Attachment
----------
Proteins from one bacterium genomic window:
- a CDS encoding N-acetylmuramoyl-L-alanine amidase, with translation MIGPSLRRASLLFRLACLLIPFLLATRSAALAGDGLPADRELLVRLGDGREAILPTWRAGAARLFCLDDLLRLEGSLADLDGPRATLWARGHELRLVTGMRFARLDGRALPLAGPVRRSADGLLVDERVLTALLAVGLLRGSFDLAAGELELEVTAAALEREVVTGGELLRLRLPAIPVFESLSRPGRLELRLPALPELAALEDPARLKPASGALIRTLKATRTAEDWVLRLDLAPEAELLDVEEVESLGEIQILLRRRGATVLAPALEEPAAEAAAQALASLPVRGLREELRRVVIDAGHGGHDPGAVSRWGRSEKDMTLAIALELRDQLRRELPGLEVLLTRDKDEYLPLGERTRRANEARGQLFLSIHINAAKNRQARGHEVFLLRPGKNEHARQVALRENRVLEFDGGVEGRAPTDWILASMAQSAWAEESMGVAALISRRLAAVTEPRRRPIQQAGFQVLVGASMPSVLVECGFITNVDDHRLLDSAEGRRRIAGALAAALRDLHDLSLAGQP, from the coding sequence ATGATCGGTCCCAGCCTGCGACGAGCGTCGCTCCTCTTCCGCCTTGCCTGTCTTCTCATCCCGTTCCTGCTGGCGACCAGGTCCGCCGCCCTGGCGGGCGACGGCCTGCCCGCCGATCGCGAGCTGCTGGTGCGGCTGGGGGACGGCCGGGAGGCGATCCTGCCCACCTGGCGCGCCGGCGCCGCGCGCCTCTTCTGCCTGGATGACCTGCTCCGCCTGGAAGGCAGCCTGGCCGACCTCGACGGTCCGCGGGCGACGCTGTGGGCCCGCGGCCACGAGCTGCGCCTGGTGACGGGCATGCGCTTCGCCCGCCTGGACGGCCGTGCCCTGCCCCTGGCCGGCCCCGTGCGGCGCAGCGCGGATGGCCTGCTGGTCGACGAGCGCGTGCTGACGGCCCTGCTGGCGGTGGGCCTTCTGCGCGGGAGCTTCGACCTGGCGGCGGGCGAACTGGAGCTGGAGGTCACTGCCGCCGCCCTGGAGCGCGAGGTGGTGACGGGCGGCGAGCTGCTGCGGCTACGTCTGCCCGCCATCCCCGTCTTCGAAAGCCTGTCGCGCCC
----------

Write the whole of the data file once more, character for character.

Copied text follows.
Proteins from one bacterium genomic window:
- a CDS encoding N-acetylmuramoyl-L-alanine amidase, with translation MIGPSLRRASLLFRLACLLIPFLLATRSAALAGDGLPADRELLVRLGDGREAILPTWRAGAARLFCLDDLLRLEGSLADLDGPRATLWARGHELRLVTGMRFARLDGRALPLAGPVRRSADGLLVDERVLTALLAVGLLRGSFDLAAGELELEVTAAALEREVVTGGELLRLRLPAIPVFESLSRPGRLELRLPALPELAALEDPARLKPASGALIRTLKATRTAEDWVLRLDLAPEAELLDVEEVESLGEIQILLRRRGATVLAPALEEPAAEAAAQALASLPVRGLREELRRVVIDAGHGGHDPGAVSRWGRSEKDMTLAIALELRDQLRRELPGLEVLLTRDKDEYLPLGERTRRANEARGQLFLSIHINAAKNRQARGHEVFLLRPGKNEHARQVALRENRVLEFDGGVEGRAPTDWILASMAQSAWAEESMGVAALISRRLAAVTEPRRRPIQQAGFQVLVGASMPSVLVECGFITNVDDHRLLDSAEGRRRIAGALAAALRDLHDLSLAGQP, from the coding sequence ATGATCGGTCCCAGCCTGCGACGAGCGTCGCTCCTCTTCCGCCTTGCCTGTCTTCTCATCCCGTTCCTGCTGGCGACCAGGTCCGCCGCCCTGGCGGGCGACGGCCTGCCCGCCGATCGCGAGCTGCTGGTGCGGCTGGGGGACGGCCGGGAGGCGATCCTGCCCACCTGGCGCGCCGGCGCCGCGCGCCTCTTCTGCCTGGATGACCTGCTCCGCCTGGAAGGCAGCCTGGCCGACCTCGACGGTCCGCGGGCGACGCTGTGGGCCCGCGGCCACGAGCTGCGCCTGGTGACGGGCATGCGCTTCGCCCGCCTGGACGGCCGTGCCCTGCCCCTGGCCGGCCCCGTGCGGCGCAGCGCGGATGGCCTGCTGGTCGACGAGCGCGTGCTGACGGCCCTGCTGGCGGTGGGCCTTCTGCGCGGGAGCTTCGACCTGGCGGCGGGCGAACTGGAGCTGGAGGTCACTGCCGCCGCCCTGGAGCGCGAGGTGGTGACGGGCGGCGAGCTGCTGCGGCTACGTCTGCCCGCCATCCCCGTCTTCGAAAGCCTGTCGCGCCC